OLED TVs are a major feature of many of the Black Friday deals being offered this week. But even before that, there are indications that OLED models are becoming a larger part of the advanced TV market.
A new report from Display Supply Chain Consultants (DSCC), titled Quarterly Advanced TV Shipment and Forecast Report, shows that the OLED category is gaining a share in the advanced TV space. At the same time Samsung, which does not sell OLED TVs—at least, not yet—is losing some of that share.
“Advanced TV shipments in Q3’21 increased by 20% Y/Y to 4.5M units,” DSCC said in an abstract it released for the report. “In volume terms, the entire Y/Y increase was provided by OLED TV, as Advanced LCD TV shipments were flat Y/Y. Within the LCD category, shipments for 65” and smaller sizes declined Y/Y while Advanced LCD TVs of 75” increased 32% Y/Y and Advanced LCD TVs larger than 75” increased 58%. All screen size groups for OLED TVs increased Y/Y, with the biggest gains in 48,” up 399% Y/Y and 77” and larger, up by 194%. The 48” OLED TV models were introduced only in Q2’20 but already represented 15% of OLED TV volume in Q3.”
DSCC defines Advanced TV as “any TV with an advanced display technology feature, including all OLED TVs, 8K LCD TVs and all LCD TVs with quantum dot technology.”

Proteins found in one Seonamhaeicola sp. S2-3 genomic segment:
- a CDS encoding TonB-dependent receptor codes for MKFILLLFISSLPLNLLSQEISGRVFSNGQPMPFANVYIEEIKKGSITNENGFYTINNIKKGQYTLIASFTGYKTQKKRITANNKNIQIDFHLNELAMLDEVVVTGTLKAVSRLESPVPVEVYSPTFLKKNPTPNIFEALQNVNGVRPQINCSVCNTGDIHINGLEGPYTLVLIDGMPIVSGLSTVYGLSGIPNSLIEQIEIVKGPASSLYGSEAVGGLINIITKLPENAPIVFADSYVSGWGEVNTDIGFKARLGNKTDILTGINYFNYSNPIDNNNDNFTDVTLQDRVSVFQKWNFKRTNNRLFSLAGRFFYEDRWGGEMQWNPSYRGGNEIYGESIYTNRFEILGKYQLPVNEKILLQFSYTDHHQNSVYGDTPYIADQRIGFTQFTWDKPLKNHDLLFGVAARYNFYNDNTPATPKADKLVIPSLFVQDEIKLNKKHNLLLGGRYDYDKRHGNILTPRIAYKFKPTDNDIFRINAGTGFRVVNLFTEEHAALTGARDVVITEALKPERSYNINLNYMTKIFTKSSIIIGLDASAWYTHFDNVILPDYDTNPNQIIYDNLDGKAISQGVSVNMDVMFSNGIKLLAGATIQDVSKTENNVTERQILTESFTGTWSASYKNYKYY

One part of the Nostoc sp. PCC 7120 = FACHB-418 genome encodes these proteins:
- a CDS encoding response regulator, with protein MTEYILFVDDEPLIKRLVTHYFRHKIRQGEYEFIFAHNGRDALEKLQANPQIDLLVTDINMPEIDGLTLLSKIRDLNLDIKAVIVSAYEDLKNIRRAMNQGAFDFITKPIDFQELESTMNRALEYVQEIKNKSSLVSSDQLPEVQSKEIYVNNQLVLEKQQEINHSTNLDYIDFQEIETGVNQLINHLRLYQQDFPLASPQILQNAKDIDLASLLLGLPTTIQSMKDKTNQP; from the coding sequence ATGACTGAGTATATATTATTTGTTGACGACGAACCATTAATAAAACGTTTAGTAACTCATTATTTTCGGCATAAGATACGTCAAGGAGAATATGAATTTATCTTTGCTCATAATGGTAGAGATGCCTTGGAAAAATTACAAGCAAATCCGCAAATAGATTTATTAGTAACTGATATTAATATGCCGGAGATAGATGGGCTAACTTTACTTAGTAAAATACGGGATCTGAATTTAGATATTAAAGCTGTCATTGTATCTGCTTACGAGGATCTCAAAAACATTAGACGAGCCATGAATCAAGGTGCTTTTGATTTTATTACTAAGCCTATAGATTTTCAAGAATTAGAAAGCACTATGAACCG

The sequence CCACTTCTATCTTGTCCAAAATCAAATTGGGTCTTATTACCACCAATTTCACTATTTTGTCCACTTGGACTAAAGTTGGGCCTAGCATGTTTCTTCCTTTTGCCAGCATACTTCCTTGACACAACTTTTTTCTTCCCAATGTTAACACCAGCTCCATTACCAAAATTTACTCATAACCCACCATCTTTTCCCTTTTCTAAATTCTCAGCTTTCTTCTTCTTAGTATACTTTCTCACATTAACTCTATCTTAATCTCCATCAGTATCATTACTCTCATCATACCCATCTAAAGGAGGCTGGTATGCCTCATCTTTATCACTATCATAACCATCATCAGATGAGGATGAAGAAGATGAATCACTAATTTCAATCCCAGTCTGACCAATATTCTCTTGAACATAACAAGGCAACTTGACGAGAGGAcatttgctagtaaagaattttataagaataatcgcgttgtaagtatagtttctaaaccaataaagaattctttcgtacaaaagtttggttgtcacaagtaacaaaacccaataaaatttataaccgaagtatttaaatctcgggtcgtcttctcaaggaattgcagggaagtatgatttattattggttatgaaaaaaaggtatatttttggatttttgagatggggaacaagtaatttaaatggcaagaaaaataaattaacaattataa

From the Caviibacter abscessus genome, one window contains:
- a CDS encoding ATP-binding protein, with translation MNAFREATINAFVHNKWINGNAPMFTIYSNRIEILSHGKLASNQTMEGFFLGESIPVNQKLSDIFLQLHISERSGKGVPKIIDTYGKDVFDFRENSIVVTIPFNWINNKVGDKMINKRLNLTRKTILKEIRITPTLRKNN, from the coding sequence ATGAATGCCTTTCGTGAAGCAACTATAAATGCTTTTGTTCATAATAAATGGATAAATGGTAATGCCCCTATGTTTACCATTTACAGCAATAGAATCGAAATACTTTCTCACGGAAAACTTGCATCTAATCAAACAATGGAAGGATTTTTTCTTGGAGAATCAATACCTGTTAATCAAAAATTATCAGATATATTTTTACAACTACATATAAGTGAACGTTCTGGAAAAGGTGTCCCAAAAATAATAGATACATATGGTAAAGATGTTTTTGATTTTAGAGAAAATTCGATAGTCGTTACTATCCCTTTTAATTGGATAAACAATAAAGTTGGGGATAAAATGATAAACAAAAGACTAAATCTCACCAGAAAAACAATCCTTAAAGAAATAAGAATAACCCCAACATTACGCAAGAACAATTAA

The report also said that while OLED TV share in the Advanced market actually fell during the three-period period between 2018 and 2020, OLED made a comeback in 2021, thanks to “, the additional capacity from LG Display’s Guangzhou fab combined with the steep increases in LCD TV panel prices up through Q2’21.”
Samsung, despite not making OLED TVs, is in the lead in North America, the report said.
“In North America, Samsung enjoys a dominant position on the strength of its large-screen product portfolio but has seen its share erode as competitors in both Advanced LCD and OLED TV grow share,” according to the report. “Samsung increased its share in North America shipments and held revenue share Q/Q but has lost share Y/Y in both measures. LG increased Advanced TV shipments to North America by 93% Y/Y to increase its unit share to 21%.”
The category may soon get a scrambling, as Samsung is expected to unveil a new type of TV, QD-OLED, at CES in January. Digital Trends has described the technology as “a hybrid display technology that aims to take the already very impressive qualities of OLED TV and improve on brightness and color through the use of quantum dots.”
Stephen Silver, a technology writer for the National Interest, is a journalist, essayist and film critic, who is also a contributor to The Philadelphia Inquirer, Philly Voice, Philadelphia Weekly, the Jewish Telegraphic Agency, Living Life Fearless, Backstage magazine, Broad Street Review and Splice Today. The co-founder of the Philadelphia Film Critics Circle, Stephen lives in suburban Philadelphia with his wife and two sons. Follow him on Twitter at @StephenSilver.